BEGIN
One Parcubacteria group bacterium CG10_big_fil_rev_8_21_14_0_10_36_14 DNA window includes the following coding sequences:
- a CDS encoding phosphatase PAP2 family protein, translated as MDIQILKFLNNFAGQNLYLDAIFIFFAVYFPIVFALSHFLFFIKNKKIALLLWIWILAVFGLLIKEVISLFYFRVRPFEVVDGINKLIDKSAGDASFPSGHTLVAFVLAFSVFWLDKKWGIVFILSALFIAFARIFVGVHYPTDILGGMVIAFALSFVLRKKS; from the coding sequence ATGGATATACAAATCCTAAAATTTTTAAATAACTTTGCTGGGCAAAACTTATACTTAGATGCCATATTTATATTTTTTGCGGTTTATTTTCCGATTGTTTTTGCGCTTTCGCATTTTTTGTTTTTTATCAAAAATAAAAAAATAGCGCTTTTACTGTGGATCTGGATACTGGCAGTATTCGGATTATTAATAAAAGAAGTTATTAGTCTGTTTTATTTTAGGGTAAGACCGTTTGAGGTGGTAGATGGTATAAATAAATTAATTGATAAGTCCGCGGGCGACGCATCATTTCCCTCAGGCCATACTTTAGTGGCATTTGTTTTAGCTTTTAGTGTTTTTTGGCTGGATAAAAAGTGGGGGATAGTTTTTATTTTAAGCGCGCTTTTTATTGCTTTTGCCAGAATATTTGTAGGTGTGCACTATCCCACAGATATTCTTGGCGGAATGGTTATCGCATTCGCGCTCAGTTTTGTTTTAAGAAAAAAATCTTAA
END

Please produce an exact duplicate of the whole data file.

One Parcubacteria group bacterium CG10_big_fil_rev_8_21_14_0_10_36_14 DNA window includes the following coding sequences:
- a CDS encoding phosphatase PAP2 family protein, translated as MDIQILKFLNNFAGQNLYLDAIFIFFAVYFPIVFALSHFLFFIKNKKIALLLWIWILAVFGLLIKEVISLFYFRVRPFEVVDGINKLIDKSAGDASFPSGHTLVAFVLAFSVFWLDKKWGIVFILSALFIAFARIFVGVHYPTDILGGMVIAFALSFVLRKKS; from the coding sequence ATGGATATACAAATCCTAAAATTTTTAAATAACTTTGCTGGGCAAAACTTATACTTAGATGCCATATTTATATTTTTTGCGGTTTATTTTCCGATTGTTTTTGCGCTTTCGCATTTTTTGTTTTTTATCAAAAATAAAAAAATAGCGCTTTTACTGTGGATCTGGATACTGGCAGTATTCGGATTATTAATAAAAGAAGTTATTAGTCTGTTTTATTTTAGGGTAAGACCGTTTGAGGTGGTAGATGGTATAAATAAATTAATTGATAAGTCCGCGGGCGACGCATCATTTCCCTCAGGCCATACTTTAGTGGCATTTGTTTTAGCTTTTAGTGTTTTTTGGCTGGATAAAAAGTGGGGGATAGTTTTTATTTTAAGCGCGCTTTTTATTGCTTTTGCCAGAATATTTGTAGGTGTGCACTATCCCACAGATATTCTTGGCGGAATGGTTATCGCATTCGCGCTCAGTTTTGTTTTAAGAAAAAAATCTTAA